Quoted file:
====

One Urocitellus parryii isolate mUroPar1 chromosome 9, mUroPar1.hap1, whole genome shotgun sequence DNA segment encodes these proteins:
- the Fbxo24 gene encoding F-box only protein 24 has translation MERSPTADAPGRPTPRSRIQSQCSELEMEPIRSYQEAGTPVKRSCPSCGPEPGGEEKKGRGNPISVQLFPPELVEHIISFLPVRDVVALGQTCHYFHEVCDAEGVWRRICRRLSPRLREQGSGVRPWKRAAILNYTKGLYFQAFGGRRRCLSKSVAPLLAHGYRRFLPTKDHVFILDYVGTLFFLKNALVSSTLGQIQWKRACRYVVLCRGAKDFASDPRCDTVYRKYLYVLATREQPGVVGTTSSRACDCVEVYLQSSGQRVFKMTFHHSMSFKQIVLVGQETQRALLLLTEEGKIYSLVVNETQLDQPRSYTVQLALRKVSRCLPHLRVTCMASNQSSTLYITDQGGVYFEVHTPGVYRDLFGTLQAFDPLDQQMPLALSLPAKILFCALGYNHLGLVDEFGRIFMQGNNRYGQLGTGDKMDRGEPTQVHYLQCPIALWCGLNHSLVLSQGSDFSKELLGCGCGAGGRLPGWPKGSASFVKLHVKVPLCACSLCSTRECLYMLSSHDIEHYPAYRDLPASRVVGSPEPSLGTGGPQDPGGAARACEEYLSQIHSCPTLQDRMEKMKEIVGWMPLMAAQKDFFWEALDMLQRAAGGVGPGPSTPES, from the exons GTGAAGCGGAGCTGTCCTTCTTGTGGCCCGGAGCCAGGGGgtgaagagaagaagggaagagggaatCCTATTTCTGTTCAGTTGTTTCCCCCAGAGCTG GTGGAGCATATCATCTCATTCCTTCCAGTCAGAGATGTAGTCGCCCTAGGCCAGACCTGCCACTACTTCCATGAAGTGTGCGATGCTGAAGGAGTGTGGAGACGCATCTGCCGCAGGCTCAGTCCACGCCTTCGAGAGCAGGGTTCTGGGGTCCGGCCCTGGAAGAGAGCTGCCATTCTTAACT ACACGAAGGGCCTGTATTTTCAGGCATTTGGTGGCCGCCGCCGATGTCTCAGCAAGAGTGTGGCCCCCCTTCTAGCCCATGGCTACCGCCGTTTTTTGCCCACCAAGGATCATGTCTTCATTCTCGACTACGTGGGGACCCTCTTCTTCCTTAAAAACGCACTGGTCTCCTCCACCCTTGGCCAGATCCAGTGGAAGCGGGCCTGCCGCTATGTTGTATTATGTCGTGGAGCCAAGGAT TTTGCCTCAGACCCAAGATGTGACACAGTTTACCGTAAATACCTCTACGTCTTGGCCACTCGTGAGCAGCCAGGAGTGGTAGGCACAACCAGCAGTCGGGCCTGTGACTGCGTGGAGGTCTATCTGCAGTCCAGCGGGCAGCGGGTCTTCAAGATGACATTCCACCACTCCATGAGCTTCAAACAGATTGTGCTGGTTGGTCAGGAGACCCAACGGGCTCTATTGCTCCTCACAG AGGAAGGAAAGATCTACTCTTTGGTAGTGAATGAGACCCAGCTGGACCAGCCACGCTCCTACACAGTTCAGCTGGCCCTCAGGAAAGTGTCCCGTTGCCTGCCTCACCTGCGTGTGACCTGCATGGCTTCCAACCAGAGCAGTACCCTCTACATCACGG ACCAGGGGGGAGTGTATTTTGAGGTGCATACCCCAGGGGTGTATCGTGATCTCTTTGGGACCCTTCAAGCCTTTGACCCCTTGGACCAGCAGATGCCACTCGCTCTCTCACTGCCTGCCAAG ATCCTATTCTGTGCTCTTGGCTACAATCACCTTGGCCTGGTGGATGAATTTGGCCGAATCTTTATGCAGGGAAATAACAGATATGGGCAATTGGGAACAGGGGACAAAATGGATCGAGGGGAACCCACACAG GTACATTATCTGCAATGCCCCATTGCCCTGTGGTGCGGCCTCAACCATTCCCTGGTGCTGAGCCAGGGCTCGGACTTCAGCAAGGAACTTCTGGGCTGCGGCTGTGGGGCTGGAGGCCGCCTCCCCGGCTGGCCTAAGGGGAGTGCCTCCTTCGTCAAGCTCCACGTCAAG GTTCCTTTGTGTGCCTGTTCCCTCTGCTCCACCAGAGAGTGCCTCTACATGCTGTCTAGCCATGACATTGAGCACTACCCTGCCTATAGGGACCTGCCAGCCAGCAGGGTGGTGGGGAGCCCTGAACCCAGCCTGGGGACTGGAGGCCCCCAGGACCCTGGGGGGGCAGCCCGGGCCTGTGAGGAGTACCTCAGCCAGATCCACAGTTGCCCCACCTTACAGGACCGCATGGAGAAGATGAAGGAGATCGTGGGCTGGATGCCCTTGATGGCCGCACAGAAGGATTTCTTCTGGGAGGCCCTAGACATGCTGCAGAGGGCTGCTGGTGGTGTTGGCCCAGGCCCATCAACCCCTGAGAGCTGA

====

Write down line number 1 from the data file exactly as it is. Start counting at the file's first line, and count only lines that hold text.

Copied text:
One Urocitellus parryii isolate mUroPar1 chromosome 9, mUroPar1.hap1, whole genome shotgun sequence DNA segment encodes these proteins: